As a teenager, Mike Vetter fell in love with the Lamborghini Countach. Like most teenagers, he couldn't afford one. But he did manage to scrape up $2,500 for a kit body, and another $1,700 for a used Pontiac Fiero. With no mechanical training—Vetter was working at a Burger King at the time--he taught himself to graft the kit body onto the Fiero and get it to run. It took 2,000 hours of labor, but a year and a half after he'd started, Vetter had the closest thing to a Lamborghini that he could afford.
By the time he'd completed the car, he'd spent $12,000, and was now working as a film projectionist (salary: $18,000). He put an ad in a car magazine offering the kit Lambo for sale, and wound up selling it for $28,000.
That was about 25 years ago. Vetter then started building more kit cars based on Ferraris and Lamborghinis, improving his skills and making enough profit with each to form his own shop. But as his reputation and sales grew, so too did legal scrutiny; lawyers representing the Italian carmakers began sending Vetter cease-and-desists. By the mid-2000s, it was no longer viable to produce exotic replicas.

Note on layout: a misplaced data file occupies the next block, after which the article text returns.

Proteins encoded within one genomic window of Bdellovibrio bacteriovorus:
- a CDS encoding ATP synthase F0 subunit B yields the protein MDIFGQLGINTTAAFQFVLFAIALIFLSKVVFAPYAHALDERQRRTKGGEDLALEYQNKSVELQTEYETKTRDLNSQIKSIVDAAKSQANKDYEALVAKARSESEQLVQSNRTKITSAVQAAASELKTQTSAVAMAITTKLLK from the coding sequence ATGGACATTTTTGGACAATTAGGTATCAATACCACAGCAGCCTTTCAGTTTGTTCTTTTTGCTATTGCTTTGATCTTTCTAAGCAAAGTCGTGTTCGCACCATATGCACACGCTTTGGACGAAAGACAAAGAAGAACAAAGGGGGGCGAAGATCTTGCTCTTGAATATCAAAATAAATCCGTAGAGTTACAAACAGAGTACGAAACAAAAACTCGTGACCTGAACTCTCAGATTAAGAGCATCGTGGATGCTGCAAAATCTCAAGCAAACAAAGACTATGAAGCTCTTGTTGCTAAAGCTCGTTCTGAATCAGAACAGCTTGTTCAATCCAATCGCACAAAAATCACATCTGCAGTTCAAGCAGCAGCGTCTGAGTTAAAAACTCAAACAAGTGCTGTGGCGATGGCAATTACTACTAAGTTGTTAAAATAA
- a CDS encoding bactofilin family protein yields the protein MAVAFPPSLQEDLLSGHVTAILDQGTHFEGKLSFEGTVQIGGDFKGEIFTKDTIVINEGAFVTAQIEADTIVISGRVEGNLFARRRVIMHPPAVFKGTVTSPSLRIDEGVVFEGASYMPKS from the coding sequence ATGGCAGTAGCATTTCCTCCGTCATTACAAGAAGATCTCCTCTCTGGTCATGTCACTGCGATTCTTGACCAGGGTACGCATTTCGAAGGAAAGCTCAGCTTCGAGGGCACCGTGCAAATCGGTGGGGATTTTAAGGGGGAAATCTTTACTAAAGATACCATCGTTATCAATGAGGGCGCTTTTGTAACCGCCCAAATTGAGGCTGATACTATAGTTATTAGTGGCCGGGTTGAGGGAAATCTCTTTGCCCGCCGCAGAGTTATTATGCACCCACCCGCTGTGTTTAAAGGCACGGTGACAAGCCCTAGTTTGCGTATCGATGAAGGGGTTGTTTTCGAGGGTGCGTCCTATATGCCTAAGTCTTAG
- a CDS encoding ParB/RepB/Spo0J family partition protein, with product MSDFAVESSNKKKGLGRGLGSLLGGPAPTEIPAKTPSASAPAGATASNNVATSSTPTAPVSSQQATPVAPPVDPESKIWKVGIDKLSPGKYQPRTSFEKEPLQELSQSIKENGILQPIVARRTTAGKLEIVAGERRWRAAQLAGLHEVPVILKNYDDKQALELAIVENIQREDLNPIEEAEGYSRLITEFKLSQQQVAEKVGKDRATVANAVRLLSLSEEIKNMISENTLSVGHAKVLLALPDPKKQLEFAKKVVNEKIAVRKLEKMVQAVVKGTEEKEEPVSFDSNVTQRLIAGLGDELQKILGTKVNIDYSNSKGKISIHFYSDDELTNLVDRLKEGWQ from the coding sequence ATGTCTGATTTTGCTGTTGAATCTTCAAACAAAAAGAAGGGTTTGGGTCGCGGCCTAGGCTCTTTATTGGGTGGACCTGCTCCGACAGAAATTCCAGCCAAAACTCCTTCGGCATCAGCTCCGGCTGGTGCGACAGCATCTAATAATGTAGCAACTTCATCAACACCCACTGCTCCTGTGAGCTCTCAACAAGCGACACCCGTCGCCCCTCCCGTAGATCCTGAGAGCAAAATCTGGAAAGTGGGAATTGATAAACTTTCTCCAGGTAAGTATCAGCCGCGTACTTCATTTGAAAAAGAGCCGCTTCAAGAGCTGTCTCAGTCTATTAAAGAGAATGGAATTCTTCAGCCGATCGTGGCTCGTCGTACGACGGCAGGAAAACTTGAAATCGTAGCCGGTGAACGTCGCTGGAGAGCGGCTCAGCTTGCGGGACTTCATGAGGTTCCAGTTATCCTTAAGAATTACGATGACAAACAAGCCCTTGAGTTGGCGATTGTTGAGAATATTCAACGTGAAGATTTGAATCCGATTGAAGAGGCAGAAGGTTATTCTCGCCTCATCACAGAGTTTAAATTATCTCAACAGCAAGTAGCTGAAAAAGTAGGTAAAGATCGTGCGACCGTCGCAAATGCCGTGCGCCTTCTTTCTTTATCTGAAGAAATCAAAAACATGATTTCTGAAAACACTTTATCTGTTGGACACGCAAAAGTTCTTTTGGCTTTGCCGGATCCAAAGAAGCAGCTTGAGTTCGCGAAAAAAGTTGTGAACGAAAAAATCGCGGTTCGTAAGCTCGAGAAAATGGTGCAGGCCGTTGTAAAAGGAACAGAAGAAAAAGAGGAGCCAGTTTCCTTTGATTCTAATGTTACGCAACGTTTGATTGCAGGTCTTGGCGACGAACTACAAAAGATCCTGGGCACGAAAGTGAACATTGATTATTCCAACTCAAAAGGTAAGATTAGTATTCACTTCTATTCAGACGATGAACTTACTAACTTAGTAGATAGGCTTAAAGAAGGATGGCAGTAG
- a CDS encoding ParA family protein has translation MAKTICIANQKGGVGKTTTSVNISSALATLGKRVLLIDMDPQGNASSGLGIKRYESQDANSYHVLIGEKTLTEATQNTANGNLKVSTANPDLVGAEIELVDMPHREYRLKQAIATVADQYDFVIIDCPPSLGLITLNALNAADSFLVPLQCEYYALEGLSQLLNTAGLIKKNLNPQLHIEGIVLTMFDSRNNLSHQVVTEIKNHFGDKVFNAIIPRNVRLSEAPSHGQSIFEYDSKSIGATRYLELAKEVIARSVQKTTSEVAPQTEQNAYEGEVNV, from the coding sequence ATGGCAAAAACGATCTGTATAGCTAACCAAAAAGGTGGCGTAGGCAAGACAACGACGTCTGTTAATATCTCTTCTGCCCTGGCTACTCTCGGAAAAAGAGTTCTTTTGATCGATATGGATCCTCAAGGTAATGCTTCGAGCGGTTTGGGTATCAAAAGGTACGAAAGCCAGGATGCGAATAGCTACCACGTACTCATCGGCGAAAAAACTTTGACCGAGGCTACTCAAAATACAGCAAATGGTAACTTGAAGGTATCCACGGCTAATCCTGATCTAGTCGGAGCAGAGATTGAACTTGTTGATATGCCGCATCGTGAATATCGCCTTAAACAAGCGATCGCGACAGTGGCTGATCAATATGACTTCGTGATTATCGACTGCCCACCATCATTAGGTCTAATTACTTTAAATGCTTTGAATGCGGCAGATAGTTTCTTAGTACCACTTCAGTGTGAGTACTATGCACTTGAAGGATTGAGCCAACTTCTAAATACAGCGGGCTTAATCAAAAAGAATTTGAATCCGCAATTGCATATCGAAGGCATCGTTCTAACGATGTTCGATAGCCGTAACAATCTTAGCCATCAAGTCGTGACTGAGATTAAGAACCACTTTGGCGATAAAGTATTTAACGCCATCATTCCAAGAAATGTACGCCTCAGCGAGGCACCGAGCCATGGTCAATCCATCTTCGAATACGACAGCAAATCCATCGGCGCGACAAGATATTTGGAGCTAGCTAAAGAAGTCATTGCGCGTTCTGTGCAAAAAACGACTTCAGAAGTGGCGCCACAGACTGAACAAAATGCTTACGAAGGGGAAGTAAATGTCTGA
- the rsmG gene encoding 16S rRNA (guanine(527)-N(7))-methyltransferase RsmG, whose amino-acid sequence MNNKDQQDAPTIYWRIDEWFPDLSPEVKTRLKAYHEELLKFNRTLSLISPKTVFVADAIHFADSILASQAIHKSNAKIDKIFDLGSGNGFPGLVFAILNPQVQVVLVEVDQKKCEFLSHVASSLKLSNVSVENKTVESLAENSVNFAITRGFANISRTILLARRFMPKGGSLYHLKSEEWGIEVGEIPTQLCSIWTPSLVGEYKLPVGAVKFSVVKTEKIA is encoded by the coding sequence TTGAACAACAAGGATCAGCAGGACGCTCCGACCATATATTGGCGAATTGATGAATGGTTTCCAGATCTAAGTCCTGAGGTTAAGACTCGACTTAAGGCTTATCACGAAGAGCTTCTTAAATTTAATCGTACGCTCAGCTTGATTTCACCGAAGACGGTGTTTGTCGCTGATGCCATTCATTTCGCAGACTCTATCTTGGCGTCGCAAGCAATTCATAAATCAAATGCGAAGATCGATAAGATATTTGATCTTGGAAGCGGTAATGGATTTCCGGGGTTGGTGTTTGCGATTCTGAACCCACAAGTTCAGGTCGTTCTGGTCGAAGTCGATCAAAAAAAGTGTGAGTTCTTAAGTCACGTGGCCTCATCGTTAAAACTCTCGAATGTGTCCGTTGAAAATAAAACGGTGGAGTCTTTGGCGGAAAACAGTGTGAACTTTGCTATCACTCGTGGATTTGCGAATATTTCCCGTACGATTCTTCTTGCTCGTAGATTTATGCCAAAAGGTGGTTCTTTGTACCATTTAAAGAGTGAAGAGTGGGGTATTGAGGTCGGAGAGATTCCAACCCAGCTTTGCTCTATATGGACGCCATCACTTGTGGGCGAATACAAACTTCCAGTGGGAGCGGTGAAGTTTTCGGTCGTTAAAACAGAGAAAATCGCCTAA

Previously, Vetter had used his eyes and hands to ensure kit bodies designed by others looked right when grafted onto new underpinnings. With that no longer an option, Vetter then began designing and building his own car bodies, and grafting them onto used cars for the mechanicals. His first was the ETV (Extra Terrestrial Vehicle), which he wrapped around an old Chevy Cobalt:
Vetter built at least eight of these, selling them for six figures each to clients around the world.
Today he still builds them to order, and has done versions on gas, hybrid and electric powertrains. An air suspension raises the car up to clear speedbumps and driveways, and a comprehensive camera system provides all-around visibility for driving.
Over the years Vetter has continued designing and building custom creations, like the Moonraker:
One-off creations, or modifications of the existing seven "models" Vetter offers, are attractive to his client base. "Generally, my customer can buy a Lamborghini or Ferrari," Vetter told CNBC. "But they live in a neighborhood where all of their neighbors have Lamborghinis or Ferraris, and they want something unique and different."
You can read more details of Vetter's story here. And in the video feature below, Vetter breaks down the costs of one of his $250,000 cars, and also shows you his unusual home—a remodeled airplane hangar: